Homeschooling essentials: time

Welcome back to the 5 Days of Homeschooling Essentials series. Today, I'm talking about time.

Day 1: a reason to home educate.

Day 2: a support network

Day 3: a place

Home education takes time. Biblically, education isn't restricted to the formal time learning Reading, 'Riting and 'Rthmetic. 

 And these words, which I command thee this day, shall be in thine heart:
 And thou shalt teach them diligently unto thy children, and shalt talk of them when thou sittest in thine house, and when thou walkest by the way, and when thou liest down, and when thou risest up. 
Deuteronomy 6v6-7

Of course, some time needs to be given to formal paper learning and certainly, for us, this works better at the same time every day. We tend to work during similar hours to schools but this is just what suits us.

Home education doesn't just take children's time, it takes parent time. Time to teach, time to encourage and mentor, time to listen to reading, time to read aloud and so on. Not only that but there is planning time, research time, marking time and recording time. Perhaps, most important-time to be together. 

This means that there are choices to be made. I realised that I couldn't combine a professional career and home education. Other people have had to give up other professions, hobbies and life styles.

This also means that there are choices to be made on a daily basis.  Don't think that I always get this right-I don't.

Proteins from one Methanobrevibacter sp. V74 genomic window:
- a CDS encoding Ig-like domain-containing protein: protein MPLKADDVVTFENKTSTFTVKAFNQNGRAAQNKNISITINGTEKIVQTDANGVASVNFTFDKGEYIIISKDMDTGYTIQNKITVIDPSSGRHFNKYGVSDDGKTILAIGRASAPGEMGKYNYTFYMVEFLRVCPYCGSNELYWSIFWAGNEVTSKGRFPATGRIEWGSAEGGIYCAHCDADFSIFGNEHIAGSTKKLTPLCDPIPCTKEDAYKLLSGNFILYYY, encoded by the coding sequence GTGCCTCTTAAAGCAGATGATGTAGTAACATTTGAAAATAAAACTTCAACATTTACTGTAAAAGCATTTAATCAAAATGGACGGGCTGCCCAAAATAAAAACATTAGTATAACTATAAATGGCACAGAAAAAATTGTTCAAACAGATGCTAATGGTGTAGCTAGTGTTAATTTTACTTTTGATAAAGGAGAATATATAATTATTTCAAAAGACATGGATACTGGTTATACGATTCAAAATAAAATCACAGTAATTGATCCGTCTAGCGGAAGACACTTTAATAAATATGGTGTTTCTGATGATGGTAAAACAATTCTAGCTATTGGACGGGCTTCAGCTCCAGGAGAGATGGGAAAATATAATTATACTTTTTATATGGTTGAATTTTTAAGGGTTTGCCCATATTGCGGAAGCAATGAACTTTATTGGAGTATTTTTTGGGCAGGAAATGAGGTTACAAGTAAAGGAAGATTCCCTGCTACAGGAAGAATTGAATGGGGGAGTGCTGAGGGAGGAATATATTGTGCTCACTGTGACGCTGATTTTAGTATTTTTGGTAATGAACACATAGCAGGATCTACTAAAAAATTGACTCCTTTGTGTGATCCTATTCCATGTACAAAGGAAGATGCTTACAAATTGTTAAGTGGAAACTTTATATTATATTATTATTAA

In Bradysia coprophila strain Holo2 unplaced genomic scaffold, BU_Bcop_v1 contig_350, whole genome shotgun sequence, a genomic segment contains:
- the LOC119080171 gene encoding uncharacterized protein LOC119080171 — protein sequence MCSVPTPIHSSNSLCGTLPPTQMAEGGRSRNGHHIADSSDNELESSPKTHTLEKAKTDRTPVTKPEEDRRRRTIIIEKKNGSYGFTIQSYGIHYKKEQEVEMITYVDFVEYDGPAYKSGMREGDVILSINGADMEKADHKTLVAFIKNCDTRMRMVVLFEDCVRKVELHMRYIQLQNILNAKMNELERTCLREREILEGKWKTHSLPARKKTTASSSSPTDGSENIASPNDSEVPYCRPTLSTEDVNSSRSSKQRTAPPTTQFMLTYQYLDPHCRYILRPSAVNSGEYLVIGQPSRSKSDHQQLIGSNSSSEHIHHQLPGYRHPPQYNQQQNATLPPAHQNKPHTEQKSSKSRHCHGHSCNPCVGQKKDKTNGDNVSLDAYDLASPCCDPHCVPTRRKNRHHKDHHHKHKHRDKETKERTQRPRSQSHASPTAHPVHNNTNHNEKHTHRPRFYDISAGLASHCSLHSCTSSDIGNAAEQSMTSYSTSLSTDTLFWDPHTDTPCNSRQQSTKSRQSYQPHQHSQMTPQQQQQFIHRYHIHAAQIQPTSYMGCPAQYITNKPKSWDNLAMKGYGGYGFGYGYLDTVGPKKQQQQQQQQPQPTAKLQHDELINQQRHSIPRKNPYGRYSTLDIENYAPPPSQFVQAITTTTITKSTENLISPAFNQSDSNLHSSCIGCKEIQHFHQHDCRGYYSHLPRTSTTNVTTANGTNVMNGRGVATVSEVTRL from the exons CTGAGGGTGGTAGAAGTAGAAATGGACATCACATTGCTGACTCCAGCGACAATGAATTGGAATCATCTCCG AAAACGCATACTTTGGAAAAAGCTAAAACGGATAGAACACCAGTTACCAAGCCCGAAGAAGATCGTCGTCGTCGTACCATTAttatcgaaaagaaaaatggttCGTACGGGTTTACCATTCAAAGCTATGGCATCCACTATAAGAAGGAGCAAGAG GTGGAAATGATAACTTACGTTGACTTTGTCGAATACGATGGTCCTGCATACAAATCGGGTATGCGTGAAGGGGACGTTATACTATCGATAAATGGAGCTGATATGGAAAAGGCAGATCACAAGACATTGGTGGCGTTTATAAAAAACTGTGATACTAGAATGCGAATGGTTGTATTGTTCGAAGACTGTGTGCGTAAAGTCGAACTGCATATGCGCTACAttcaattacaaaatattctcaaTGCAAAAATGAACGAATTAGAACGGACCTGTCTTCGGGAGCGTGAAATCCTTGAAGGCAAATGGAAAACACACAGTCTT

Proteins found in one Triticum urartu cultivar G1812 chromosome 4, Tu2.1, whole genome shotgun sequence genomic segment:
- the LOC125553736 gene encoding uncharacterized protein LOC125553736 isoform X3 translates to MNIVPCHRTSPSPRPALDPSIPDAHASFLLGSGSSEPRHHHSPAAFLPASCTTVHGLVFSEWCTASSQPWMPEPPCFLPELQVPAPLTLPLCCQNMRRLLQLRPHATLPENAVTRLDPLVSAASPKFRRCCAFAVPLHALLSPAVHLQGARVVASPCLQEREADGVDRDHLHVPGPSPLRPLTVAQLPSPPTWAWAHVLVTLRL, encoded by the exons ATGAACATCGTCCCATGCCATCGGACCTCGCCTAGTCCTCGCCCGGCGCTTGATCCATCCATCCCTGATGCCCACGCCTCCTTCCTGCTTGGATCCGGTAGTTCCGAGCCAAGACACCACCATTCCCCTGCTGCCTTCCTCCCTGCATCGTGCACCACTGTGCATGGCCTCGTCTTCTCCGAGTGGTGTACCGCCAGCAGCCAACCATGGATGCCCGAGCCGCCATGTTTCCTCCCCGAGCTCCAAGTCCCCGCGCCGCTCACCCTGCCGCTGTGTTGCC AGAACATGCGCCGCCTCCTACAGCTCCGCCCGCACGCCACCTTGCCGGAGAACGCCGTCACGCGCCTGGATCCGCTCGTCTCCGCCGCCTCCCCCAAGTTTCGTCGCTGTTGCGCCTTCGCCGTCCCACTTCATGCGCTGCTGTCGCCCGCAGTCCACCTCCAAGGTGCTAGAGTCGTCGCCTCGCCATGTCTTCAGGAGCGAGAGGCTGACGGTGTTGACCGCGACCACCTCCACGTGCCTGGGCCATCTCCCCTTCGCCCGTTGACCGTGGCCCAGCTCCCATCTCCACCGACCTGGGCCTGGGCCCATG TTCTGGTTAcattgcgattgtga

A few thoughts about making time. Please feel free to add to this as I could do with more ideas!

  • People are more important than things.
  • Put the washing machine in the evening and the next load first thing in the morning.

  • Plan meals and put the easiest meals on the most busy days.
  • On-line grocery shopping is a friend!
  • Present shopping on-line is also a friend.
  • Try to make routine appointments after formal learning time or when having a day off.
  • Have a family calendar and/or weekly planning meeting with your spouse. This might not seem to save time but it has saved us several major clashes.
  • If an arrangement sounds too complicated on paper, review! 
  • Have bags for outings/swimming ready in advance.
  • Have homes for shoes/coats-don't ask why I know this is important!
  • Prioritise.

Do visit some of the other blogs writing around the theme of Homeschooling Essentials.

or pop over to the Schoolhouse Crew website for more.
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Wednesday, 22 January 2014

Homeschooling essentials: a place

Welcome back to the 5 day series on Homeschooling Essentials. Today, I'm taking about the need for a place to homeschool.

Day 1: a reason to home educate.

Day 2: a support network

The term home education or homeschooling suggests that the process takes place at home. Of course, this isn't completely true; education can take place on trips, on nature walks, in home education groups and outside classes but primarily home education takes place at home. 

Home isn't school so having a school room isn't an essential. Like most other home educators in the UK, and probably in the world, I don't have a specific school room. We do however, have a place to learn. What is necessary for that place will vary from family to family. For us it includes